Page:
WordPress is a fantastic platform, and with both free and premium plugins, you can extend its functionality beyond simple post-and-display pages, into a fully-functional e-commerce store, membership site, forum, and more. Of course, there’s a downside: too many plugins can have a massive impact on the speed and security of your site!
Some plugins will slow your site down more than others, but the main culprits for delaying loading times are usually SEO plugins and page builders. Both are great for displaying and optimising the content on your website, but keep in mind that you should only be using one of each. Multiple heavy plugins can cause chaos with loading times, and even with a great caching plugin, database loads can get pretty hefty if you aren’t careful.
No one wants their website to get hacked. Although most hacking attempts are brute-force (repeatedly trying to enter in login details until they find a correct combination), there are potentially damaging types of plugins of which you should be aware.
The first issue is potential malicious code, extracting data or inserting it into your website in a way that corrupts your files or inserts content you don’t want to be there (like unwanted advertisements, downloads, and dodgy links). The second is when they get so outdated that they’re no longer using best practices for security, creating all sorts of problems. Often they’ll just cease to work correctly, but some could become targets for more technical hackers.
Not only outdated plugins can become incompatible with your current setup. Some plugins don’t play well with others, particularly if they’re modifications for an existing plugin, like WooCommerce. Sometimes they’ll be trying to manipulate the same data or override the effects of each other, and the results can be hard to control. For best results, always install new plugins one at a time and test them thoroughly before adding a new one. It’ll make figuring out which plugin is going wrong that much easier.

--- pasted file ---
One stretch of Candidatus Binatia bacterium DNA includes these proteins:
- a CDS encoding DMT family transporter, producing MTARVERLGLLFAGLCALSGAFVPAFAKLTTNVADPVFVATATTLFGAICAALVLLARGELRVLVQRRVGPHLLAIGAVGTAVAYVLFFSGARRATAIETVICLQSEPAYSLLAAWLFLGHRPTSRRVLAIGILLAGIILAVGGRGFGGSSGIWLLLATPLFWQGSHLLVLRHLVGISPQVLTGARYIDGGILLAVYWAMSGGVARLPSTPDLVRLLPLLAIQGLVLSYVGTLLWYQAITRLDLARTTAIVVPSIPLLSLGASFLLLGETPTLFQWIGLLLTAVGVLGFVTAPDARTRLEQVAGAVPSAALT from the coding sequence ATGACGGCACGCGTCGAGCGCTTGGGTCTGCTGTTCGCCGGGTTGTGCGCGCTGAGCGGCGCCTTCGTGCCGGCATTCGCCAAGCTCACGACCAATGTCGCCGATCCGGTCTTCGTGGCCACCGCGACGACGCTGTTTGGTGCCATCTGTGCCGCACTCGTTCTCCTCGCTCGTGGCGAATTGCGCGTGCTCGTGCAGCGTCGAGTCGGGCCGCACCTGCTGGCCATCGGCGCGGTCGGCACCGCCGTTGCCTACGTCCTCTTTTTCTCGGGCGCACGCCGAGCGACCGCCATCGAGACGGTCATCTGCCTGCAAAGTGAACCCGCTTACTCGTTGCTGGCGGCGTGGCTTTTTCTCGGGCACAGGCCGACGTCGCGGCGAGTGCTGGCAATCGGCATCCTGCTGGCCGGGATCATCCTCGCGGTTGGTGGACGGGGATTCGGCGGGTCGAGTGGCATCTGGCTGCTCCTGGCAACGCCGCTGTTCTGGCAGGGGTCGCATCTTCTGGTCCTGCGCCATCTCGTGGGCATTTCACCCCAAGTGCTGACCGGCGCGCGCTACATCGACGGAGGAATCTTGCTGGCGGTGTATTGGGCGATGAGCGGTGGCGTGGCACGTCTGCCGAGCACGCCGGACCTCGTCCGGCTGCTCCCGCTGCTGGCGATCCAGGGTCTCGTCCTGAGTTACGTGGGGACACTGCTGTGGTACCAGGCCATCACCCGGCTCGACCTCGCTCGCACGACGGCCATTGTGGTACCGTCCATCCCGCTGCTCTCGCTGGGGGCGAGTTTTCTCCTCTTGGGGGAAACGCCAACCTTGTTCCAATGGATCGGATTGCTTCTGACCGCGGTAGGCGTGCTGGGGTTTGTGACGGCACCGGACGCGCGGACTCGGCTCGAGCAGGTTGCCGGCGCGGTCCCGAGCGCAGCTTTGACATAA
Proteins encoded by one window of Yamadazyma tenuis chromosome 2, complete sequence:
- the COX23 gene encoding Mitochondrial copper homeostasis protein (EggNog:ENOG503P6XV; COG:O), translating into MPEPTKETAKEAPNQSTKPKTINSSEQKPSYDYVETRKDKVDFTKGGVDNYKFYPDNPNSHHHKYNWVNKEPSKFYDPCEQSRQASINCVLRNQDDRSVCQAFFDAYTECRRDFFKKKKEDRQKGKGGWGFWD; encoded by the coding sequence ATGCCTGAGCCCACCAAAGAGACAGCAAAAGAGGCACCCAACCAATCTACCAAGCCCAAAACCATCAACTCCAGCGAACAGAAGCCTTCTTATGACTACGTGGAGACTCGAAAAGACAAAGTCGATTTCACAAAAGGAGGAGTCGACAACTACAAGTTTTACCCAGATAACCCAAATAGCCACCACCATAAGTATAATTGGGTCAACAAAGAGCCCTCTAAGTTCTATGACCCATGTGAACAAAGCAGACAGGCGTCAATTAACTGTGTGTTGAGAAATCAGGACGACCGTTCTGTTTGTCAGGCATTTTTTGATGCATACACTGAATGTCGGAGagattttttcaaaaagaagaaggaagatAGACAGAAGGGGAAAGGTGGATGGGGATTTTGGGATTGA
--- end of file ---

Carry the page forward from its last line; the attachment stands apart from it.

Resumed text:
You should never have more plugins than you need, and although places like WordPress.org, CodeCanyon, and Envato have an extensive library, some of them aren’t necessary. You don’t need a plugin to embed a Twitter Feed, for example, or even add a search bar. WordPress comes with a bunch of tools added in already, and if they don’t suit your needs, at least be choosy when it comes to extending your website’s features. Here are some good practices to follow:
- Only install highly-rated plugins from reputable sites.
- Check the last time the plugin was updated – if it was more than a couple of months ago, you’re probably going to run into trouble.
- If there is one, check the ‘Support’ forum for the plugin. You’re looking to see how many issues have been raised vs issues which are resolved.
- Don’t install more than one plugin to serve the same purpose.
- Keep your plugins updated regularly, and back up your website *before* you run those updates.
- Don’t buy or download ‘cracked’ or ‘nulled’ plugins or themes. They may be cheaper than the author’s price point, but you can’t guarantee that the code is clean and that support will be there if you need it.
- Install and activate each plugin one at a time to make sure it’s compatible with your current setup before adding more.
If you’re worried about the number of plugins on your site or that it’s become slow and unresponsive, feel free to get in touch to see how we can help you manage a cleaner, faster website.